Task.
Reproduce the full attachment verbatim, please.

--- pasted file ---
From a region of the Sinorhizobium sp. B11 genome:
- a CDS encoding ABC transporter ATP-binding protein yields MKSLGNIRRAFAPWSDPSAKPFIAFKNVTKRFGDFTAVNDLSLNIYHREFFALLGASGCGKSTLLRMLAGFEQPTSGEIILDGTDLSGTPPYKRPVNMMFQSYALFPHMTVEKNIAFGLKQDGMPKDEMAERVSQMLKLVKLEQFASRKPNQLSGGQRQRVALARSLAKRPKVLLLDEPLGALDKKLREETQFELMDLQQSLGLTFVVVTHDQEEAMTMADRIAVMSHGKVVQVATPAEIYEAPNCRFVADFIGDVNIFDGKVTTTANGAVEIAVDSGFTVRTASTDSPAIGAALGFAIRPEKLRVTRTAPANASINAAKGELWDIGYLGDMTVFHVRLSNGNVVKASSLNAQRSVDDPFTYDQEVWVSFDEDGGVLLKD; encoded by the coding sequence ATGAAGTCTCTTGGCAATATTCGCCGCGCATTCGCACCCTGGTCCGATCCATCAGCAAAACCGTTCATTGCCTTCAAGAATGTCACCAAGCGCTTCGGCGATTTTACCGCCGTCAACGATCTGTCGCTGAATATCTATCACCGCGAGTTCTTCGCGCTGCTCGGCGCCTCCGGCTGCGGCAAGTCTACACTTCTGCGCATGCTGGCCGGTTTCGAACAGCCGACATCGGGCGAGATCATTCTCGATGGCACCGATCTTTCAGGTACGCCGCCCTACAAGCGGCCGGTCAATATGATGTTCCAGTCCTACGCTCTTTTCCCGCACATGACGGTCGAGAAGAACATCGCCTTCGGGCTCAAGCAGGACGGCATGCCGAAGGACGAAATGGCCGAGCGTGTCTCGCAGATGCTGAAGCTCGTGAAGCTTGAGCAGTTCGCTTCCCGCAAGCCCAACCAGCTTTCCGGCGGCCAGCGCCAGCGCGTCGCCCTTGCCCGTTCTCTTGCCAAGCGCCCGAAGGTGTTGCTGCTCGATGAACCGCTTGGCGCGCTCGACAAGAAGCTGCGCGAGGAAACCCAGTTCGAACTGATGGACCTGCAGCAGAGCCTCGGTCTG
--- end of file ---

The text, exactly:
From a region of the Sinorhizobium sp. B11 genome:
- a CDS encoding ABC transporter ATP-binding protein yields MKSLGNIRRAFAPWSDPSAKPFIAFKNVTKRFGDFTAVNDLSLNIYHREFFALLGASGCGKSTLLRMLAGFEQPTSGEIILDGTDLSGTPPYKRPVNMMFQSYALFPHMTVEKNIAFGLKQDGMPKDEMAERVSQMLKLVKLEQFASRKPNQLSGGQRQRVALARSLAKRPKVLLLDEPLGALDKKLREETQFELMDLQQSLGLTFVVVTHDQEEAMTMADRIAVMSHGKVVQVATPAEIYEAPNCRFVADFIGDVNIFDGKVTTTANGAVEIAVDSGFTVRTASTDSPAIGAALGFAIRPEKLRVTRTAPANASINAAKGELWDIGYLGDMTVFHVRLSNGNVVKASSLNAQRSVDDPFTYDQEVWVSFDEDGGVLLKD; encoded by the coding sequence ATGAAGTCTCTTGGCAATATTCGCCGCGCATTCGCACCCTGGTCCGATCCATCAGCAAAACCGTTCATTGCCTTCAAGAATGTCACCAAGCGCTTCGGCGATTTTACCGCCGTCAACGATCTGTCGCTGAATATCTATCACCGCGAGTTCTTCGCGCTGCTCGGCGCCTCCGGCTGCGGCAAGTCTACACTTCTGCGCATGCTGGCCGGTTTCGAACAGCCGACATCGGGCGAGATCATTCTCGATGGCACCGATCTTTCAGGTACGCCGCCCTACAAGCGGCCGGTCAATATGATGTTCCAGTCCTACGCTCTTTTCCCGCACATGACGGTCGAGAAGAACATCGCCTTCGGGCTCAAGCAGGACGGCATGCCGAAGGACGAAATGGCCGAGCGTGTCTCGCAGATGCTGAAGCTCGTGAAGCTTGAGCAGTTCGCTTCCCGCAAGCCCAACCAGCTTTCCGGCGGCCAGCGCCAGCGCGTCGCCCTTGCCCGTTCTCTTGCCAAGCGCCCGAAGGTGTTGCTGCTCGATGAACCGCTTGGCGCGCTCGACAAGAAGCTGCGCGAGGAAACCCAGTTCGAACTGATGGACCTGCAGCAGAGCCTCGGTCTG